From about the time my oldest was six, I knew that he would need braces. His teeth were cramped and crooked. We were on a tight budget, and I was concerned about the cost. When our oldest was 11, our dentist suggested he get a consult with the orthodontist. The orthodontist told us what we already knew—he would need braces, and it was going to be expensive. When the orthodontist gave us the various payment options, I saw that there was a discount if you paid for the treatment upfront. After much investigation, we learned there are several reasons why you shouldn’t pay for braces in full to save.
How Much Do You Save by Paying in Full?
In our case, we would have saved $150 off the total $5,000 cost of braces by paying in full.
Why You Shouldn’t Pay for Braces in Full to Save
We decided not to pay in full for several reasons.
Impacts Your Finances
Because we were on a tight budget, paying $5,000 out of pocket at once would hinder our finances. We couldn’t justify upsetting our finances and struggling for a few months financially to save $150.
Payment Plan Is Available
Many orthodontists have payment plans available. These payment plans often are offered at zero percent interest. We paid our orthodontist a $500 down payment and then paid $125 monthly for 36 months. The monthly payment was small enough that it didn’t affect our budget.
We also had a flexible spending account, and each month, we submitted the $125 payment for reimbursement.
Had we paid for the braces in full, we wouldn’t have been able to get all of the money reimbursed from our flexible spending account because those have a yearly limit (currently $2,850).
The Orthodontist May Close His Practice
When we researched whether we should pay for his braces in full, someone warned me that the orthodontist might close his practice while our son was getting treatment. If that happened, all the money we paid upfront would be gone.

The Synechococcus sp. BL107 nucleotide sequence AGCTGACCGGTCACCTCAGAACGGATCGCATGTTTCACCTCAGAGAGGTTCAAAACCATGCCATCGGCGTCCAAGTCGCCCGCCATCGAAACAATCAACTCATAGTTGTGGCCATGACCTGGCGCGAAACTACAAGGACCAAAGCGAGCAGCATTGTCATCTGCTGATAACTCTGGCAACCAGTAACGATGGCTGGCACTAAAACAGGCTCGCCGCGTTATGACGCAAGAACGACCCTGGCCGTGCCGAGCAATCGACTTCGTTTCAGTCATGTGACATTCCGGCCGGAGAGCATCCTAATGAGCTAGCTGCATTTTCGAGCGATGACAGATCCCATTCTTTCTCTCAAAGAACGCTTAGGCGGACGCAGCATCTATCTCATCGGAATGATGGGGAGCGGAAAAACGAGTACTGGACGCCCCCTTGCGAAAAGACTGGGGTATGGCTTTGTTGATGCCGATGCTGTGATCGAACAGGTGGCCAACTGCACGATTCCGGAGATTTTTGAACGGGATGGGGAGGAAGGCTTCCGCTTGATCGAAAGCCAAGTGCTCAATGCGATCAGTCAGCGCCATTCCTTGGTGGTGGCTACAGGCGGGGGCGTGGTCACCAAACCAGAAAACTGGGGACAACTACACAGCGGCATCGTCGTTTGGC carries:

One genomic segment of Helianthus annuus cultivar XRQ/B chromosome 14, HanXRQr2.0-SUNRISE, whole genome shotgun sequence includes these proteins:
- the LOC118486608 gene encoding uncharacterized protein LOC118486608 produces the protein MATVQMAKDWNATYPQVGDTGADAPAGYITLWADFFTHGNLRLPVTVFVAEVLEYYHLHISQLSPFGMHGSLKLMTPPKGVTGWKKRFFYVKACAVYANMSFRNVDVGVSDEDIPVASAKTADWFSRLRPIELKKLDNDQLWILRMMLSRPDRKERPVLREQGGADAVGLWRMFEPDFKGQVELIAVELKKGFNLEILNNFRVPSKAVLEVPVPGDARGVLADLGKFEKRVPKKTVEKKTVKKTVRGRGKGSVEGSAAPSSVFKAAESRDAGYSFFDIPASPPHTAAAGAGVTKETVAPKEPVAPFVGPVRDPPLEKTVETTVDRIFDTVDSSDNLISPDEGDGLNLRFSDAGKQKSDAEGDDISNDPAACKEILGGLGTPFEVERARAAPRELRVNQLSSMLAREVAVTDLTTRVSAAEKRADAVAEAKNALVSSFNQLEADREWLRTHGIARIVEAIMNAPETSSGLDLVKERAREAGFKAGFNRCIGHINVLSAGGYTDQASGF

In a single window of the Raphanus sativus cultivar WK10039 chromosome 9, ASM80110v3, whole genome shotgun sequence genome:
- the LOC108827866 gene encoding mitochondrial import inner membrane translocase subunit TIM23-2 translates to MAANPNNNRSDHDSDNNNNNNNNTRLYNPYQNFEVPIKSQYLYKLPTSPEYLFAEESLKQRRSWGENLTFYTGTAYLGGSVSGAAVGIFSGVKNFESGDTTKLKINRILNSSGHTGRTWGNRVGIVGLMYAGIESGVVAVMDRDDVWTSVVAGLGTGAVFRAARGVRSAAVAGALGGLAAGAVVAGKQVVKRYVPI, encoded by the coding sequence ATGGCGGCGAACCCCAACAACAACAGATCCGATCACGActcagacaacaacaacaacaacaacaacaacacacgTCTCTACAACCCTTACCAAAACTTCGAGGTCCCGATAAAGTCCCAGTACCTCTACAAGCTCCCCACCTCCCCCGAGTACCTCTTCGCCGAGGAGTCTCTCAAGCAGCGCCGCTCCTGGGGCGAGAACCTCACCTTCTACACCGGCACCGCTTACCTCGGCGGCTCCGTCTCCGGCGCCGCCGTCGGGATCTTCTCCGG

I listened to the advice but didn’t think this was a serious concern. How many orthodontists suddenly close their practice? My son completed his orthodontic treatment successfully.
Then our oldest daughter got her braces with the same orthodontist. One year into the pandemic, he pulled me aside to tell me that his business had taken a hit and he was closing down his practice. Thankfully, we hadn’t paid upfront with our daughter, either. I can’t imagine being out all that money, but now I know that unforeseen circumstances can arise, and orthodontists can and do close their practices.
If you’re a bargain shopper, you may like the idea of saving some money by paying in full for braces. However, we learned you shouldn’t pay in full for braces to save because you can’t fully utilize your flexible spending account. More importantly, your orthodontist may go out of business as ours did during the pandemic. Then you would have lost all of the money you paid upfront, which is no savings at all.
Melissa is a writer and virtual assistant. She earned her Master’s from Southern Illinois University, and her Bachelor’s in English from the University of Michigan. When she’s not working, you can find her homeschooling her kids, reading a good book, or cooking. She resides in Arizona where she dislikes the summer heat but loves the natural beauty of the area.